Another panel comes out against City Council input into PDC's budget

Two committees of the influential City Club on Thursday released reports recommending a 'no' vote on two of four proposed charter changes on the May ballot.

The City Club committees have researched the two measures since mid-February; their recommendations will be voted on by the 1,700-member nonprofit civic-affairs organization on April 20.

Supporters of Measure 26-91, which was proposed by Mayor Tom Potter's Charter Review Commission, say scrapping Portland's unusual form of government would lead to greater efficiency and lower cost to taxpayers. The measure would instead install a strong mayor as well as a single professional manager to oversee the city's bureaucracy. Under the current 'five-mayor' system, all five members of the City Council oversee city agencies, or bureaus, as assigned by the mayor.

However, the City Club committee concluded that the measure is flawed and that it would decrease the checks and balances inherent in Portland's current system, which gives members of the City Council great leeway to bypass or check a weak or reckless mayor, the committee's report said.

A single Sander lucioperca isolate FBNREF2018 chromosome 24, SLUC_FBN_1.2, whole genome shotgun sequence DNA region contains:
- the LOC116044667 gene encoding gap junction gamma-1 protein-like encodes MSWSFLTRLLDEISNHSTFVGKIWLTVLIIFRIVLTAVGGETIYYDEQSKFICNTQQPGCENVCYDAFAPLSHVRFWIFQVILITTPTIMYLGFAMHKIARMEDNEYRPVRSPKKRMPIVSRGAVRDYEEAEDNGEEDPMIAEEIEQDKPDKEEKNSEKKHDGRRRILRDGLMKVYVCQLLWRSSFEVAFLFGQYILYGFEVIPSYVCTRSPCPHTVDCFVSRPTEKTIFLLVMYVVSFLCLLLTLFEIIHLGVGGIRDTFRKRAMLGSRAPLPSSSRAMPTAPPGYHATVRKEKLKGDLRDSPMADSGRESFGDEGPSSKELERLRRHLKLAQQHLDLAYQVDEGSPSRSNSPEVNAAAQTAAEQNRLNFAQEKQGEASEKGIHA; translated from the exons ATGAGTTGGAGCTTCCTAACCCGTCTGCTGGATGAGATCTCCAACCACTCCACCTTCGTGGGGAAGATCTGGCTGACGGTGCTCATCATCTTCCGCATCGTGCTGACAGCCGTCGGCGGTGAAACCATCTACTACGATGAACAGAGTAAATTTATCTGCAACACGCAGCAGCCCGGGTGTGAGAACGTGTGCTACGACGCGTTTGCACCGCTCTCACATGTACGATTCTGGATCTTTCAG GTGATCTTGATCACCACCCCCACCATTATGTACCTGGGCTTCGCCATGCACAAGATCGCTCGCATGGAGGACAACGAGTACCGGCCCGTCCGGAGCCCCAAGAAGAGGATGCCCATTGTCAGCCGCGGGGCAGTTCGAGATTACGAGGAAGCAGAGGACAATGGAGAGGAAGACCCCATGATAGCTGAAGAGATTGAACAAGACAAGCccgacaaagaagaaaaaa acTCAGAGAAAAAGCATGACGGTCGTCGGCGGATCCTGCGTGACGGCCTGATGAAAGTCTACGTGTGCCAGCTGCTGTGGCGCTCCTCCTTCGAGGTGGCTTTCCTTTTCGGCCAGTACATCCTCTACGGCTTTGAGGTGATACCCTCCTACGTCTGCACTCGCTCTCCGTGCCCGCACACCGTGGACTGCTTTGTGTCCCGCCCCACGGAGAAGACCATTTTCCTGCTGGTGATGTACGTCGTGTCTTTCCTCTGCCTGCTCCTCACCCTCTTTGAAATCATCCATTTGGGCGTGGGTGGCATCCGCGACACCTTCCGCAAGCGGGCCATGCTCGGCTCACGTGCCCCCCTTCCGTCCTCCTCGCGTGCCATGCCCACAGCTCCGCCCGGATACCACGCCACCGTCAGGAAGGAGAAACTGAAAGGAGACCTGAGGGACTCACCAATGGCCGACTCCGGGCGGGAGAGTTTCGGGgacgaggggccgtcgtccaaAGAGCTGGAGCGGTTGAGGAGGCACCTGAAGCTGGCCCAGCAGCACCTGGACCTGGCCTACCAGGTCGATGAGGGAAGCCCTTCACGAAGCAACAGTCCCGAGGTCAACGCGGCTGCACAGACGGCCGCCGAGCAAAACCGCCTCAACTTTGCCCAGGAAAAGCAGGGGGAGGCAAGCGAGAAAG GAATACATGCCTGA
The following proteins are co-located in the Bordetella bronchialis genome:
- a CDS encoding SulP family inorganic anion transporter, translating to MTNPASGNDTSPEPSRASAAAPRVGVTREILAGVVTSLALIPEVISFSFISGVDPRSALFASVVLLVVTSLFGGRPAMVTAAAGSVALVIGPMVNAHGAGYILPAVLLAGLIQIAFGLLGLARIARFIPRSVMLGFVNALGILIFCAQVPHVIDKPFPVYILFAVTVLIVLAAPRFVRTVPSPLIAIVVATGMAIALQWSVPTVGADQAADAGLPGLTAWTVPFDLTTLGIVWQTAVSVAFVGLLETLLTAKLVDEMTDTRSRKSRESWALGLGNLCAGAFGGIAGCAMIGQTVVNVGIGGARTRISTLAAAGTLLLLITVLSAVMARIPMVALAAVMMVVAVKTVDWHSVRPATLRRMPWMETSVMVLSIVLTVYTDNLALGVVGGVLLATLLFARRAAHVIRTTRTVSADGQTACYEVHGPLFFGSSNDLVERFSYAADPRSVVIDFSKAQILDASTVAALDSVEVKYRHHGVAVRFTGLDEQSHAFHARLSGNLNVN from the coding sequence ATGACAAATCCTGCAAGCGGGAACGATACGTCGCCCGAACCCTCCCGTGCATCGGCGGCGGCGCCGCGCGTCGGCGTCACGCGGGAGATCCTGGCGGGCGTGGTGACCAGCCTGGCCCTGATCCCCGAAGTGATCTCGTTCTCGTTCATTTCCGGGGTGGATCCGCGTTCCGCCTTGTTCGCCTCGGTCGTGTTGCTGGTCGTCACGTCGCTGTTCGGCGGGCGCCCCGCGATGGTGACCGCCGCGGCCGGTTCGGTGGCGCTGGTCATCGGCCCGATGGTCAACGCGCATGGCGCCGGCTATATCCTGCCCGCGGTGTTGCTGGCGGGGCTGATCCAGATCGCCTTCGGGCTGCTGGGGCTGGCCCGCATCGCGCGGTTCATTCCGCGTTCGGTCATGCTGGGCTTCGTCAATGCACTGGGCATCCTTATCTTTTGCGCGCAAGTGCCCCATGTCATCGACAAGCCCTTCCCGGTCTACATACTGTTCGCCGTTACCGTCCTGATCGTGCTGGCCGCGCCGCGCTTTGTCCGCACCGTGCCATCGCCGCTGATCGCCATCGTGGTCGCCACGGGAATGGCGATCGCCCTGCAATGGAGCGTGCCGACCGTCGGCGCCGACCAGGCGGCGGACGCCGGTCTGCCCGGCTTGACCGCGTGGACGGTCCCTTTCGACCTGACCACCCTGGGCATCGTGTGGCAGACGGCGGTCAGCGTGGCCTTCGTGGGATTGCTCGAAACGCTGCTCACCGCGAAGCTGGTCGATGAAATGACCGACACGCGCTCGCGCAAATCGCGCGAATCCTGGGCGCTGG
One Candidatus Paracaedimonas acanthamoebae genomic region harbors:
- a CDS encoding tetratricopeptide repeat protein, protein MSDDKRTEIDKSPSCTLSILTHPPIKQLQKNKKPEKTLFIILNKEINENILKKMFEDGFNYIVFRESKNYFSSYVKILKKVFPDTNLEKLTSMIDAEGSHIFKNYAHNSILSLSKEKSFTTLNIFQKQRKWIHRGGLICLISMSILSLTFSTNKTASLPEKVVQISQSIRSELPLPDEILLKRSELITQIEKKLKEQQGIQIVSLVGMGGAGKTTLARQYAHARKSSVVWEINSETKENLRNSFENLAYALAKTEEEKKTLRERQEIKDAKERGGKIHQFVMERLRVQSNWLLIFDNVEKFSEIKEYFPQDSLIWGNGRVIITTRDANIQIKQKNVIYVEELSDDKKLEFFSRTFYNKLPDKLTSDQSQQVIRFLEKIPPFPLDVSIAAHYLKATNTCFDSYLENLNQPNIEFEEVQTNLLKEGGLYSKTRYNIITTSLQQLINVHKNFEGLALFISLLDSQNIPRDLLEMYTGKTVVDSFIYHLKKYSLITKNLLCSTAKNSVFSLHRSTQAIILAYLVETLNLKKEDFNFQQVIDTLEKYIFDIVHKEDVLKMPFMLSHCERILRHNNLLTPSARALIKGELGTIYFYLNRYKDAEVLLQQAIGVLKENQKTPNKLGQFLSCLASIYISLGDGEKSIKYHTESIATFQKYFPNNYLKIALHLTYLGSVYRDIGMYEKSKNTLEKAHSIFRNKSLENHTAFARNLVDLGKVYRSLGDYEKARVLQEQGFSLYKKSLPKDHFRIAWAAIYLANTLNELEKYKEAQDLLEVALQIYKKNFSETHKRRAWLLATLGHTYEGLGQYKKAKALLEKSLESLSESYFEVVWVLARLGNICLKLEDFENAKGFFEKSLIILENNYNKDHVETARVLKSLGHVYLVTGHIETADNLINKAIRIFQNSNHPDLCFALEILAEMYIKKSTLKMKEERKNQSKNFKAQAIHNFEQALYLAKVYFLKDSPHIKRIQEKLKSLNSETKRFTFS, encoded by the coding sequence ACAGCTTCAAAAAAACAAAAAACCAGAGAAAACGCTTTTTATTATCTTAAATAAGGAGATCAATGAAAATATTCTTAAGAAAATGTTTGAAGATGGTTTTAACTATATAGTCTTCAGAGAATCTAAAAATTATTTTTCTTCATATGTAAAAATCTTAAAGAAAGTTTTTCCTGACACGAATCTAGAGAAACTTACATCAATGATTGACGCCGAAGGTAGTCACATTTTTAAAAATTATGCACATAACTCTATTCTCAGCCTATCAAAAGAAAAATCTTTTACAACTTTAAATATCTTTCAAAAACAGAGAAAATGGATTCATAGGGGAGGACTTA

The City Club's position on the form-of-government proposal is a departure for the group, which historically has taken positions calling for reforms to Portland's government structure.

The other City Club committee recommended against Measure 26-92, which would make the City Council a 'budget committee' of the PDC. The PDC was set up to be a quasi-independent economic-development and revitalization agency.

Members of the City Council had sought such a change in order to have more direct influence over the PDC and its budget. The Mayor's Charter Review Commission had recommended against decreasing the independence of the agency, only to be overruled by Potter and a majority of council members.

But the City Club committee sided with the Mayor's Commission over the mayor, saying that current structure of the PDC insulates it from political pressure and 'is critical to the effectiveness of the agency.'

The full City Club will debate and vote on the measures before its April 20 lunch meeting at the Governor Hotel, 614 S.W. 11th Ave. The debate between club members starts at 11:30 am. The luncheon program, which is open to the public, is called 'Building a Green Future' and will feature experts on green buildings and sustainable design. Tickets for non-members are $5, or $20 with lunch.

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